Ash vs Evil Dead, “Brujo,” (1.4) - TV Review


Ash Brujo

November 21st, 2015, 9PM, Starz

The Idiot Ball – (Slang) A term coined by Hank Azaria on the set of Herman’s Head for any time in which a canon character is forced to behave in a way that’s dumber than usual for them in order to advance the plot of the story.

This week, Pablo’s the one stuck holding the ball even as he shows some kind of unexpected technical prowess as a guy who knows something about robotics as Kelly and Ash end up on painful trips of their own. Ash’s is drug-laced journey encouraged by Pablo’s ethnic stereotype car-crash of an uncle that is supposed to give him a firm guiding hand as to how to dispose of the book, and ends up leading him through a hallucinogenic trip through his very soul, ending up in both the darkest nightmare but ultimately gives him something of a firmer grip over his fear. Kelly’s is a journey through pure pain as the obvious Eligos demon infestation takes hold of her soul and leaves her a super-strong, super-sly killing machine.

The best parts of the episode revolve around Ruby’s saving Amanda from the wrath of the demonic storekeeper from the previous adventure. Ruby is interesting as a character because she is marked by her drive; driven by vengeance in a way that makes her compelling. Lucy Lawless projects the coolness of the character effortlessly, even as everything around her threatens to undo that poise through try-hard visuals and poses. Amanda and Ruby might indeed make a fine team down the line, through it would be nice to see Amanda develop a sense of strength that doesn’t involve her being pitched head-first into boxes and conveniently knocked out cold so nothing is really required of her but to be attacked by the evil and rescued by fate.

Visually interesting, intense and well-shot as his hallucination may be (the show should keep director David Frazee on tap for next season, as he’s the only one so far who’s been able to deliver on the illusory, cartoonish promise Raimi gave the world those many years ago when he conceived this franchise). Ash’s trip is bizarre, and only half of it really works for the character. The complete randomness of the notion that Ash and Linda were going to take off to Florida at some point and that Ash has been holding on to that fantasy ever since that weekend at the cabin is completely out of the blue – the idea is sweet but it suffers from the fact that Linda is nowhere to be seen.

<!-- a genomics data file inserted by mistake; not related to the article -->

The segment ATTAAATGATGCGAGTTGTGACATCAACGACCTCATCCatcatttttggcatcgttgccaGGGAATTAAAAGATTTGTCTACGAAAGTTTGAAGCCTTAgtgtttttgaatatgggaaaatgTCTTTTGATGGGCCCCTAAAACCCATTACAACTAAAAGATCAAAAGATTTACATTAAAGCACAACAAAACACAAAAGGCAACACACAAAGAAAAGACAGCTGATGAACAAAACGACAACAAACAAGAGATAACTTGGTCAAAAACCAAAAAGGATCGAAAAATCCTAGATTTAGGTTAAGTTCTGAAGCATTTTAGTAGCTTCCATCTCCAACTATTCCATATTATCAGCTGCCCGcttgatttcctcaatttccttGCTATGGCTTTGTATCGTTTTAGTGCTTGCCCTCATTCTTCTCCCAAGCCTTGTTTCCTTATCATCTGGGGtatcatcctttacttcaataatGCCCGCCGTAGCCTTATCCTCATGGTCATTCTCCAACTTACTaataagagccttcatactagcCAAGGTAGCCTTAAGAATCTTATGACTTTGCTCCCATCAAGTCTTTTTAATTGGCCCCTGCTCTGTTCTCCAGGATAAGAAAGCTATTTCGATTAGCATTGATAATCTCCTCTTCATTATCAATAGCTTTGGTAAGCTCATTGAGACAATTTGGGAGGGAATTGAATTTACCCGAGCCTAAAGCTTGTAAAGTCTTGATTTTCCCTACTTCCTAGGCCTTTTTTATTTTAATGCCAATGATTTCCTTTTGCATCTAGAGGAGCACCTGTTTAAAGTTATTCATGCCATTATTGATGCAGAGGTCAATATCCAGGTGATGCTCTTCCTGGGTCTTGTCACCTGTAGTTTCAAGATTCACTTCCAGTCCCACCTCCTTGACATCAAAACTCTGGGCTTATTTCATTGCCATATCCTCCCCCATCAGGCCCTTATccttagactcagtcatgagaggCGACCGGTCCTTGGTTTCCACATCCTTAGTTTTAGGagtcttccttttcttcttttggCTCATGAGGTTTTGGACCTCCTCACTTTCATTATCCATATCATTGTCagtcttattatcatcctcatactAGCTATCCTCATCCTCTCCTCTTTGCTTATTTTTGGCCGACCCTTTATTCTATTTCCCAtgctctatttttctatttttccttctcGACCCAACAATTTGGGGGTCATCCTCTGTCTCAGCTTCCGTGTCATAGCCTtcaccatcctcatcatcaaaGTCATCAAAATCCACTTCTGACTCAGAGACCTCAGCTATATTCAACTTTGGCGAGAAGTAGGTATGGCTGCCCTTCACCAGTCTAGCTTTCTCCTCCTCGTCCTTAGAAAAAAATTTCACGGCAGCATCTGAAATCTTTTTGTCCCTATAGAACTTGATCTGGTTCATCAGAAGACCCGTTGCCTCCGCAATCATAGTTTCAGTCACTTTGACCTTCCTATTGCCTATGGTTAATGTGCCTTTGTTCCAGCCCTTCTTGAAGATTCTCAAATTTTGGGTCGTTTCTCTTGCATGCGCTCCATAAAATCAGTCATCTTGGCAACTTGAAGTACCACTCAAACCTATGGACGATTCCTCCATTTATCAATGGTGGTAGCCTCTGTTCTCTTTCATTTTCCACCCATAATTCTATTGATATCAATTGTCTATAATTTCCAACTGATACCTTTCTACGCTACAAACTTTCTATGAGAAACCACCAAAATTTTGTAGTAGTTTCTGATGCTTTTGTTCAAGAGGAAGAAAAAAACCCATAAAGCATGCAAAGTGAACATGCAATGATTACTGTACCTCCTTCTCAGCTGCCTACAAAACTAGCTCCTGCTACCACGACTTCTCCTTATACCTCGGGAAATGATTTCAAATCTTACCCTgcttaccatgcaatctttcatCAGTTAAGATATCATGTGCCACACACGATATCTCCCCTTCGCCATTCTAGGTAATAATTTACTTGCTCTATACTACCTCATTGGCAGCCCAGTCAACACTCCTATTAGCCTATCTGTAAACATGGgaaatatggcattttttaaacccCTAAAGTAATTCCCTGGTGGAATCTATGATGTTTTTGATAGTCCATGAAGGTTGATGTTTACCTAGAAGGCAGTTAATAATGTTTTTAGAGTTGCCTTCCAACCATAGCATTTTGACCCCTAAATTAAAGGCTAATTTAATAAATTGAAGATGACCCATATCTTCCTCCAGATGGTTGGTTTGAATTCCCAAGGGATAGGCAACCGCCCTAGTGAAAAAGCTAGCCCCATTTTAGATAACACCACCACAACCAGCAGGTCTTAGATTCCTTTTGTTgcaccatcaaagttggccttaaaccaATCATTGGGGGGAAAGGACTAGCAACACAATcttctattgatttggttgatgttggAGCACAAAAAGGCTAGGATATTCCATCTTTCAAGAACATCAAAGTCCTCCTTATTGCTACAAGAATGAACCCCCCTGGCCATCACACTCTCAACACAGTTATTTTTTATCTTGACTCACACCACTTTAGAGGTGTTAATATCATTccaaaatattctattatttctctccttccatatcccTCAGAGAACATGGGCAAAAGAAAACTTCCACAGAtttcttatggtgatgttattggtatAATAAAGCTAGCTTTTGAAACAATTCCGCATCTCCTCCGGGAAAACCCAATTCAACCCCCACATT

And then there’s Pablo, who manages to sprout completely inexplicable skills with robotics out of the blue, all the better to distract him as Kelly is slowly (so, so slowly – PAINFULLY slowly) possessed by Elligos. The process takes forever and we get not enough of the twosome bonding, nor of this new demonic version of Kelly: it’s mostly Kelly getting sicker and sicker while the show desperately tries to obfuscate the long-foregone conclusion that she’s been possessed. It wastes our time with a sense of suspense that it unfortunately never earns.

Still a frustrating experience, “Brujo” continues Ash vs Evil Dead’s tendency to slalom between being wonderful…and being about as tough to swallow as pure acid.

The Roundup

  • This episode was directed by David Frazee, who is generally known for his cinematography work.
  • It was written by James E. Egan, who is better known as an SNL staff writer.
  • Nitpick of the Night: Deadite flesh melts when the Evil is dispelled. How the hell hasn’t Ash’s hand melted in the past thirty years?
  • Your jukebox soundtrack: “Midnight Rider” by Bob Seger; “Here I Go Again” by Whitesnake; “Free Your Mind And Your A** Will Follow” by Funkadelic.
  • Kelly’s rings say “help” in this episode. Just a bit on the nose, wardrobe.
  • Next Week: Pablo must step up and claim his brujo roots in an attempt at exorcising Elligos from the wrong body in “The Host”!
6.5 OKAY

Points up for the hallucination, points off for the obvious, slow slog toward the revelation.

  • OKAY 6.5

About Author

Staff Television Critic: Lisa Fernandes, formerly of, has been watching television for all of her thirty-plus years, and critiquing it for the past seven. When she's not writing, she can be found in the wilds of the Northeastern United States.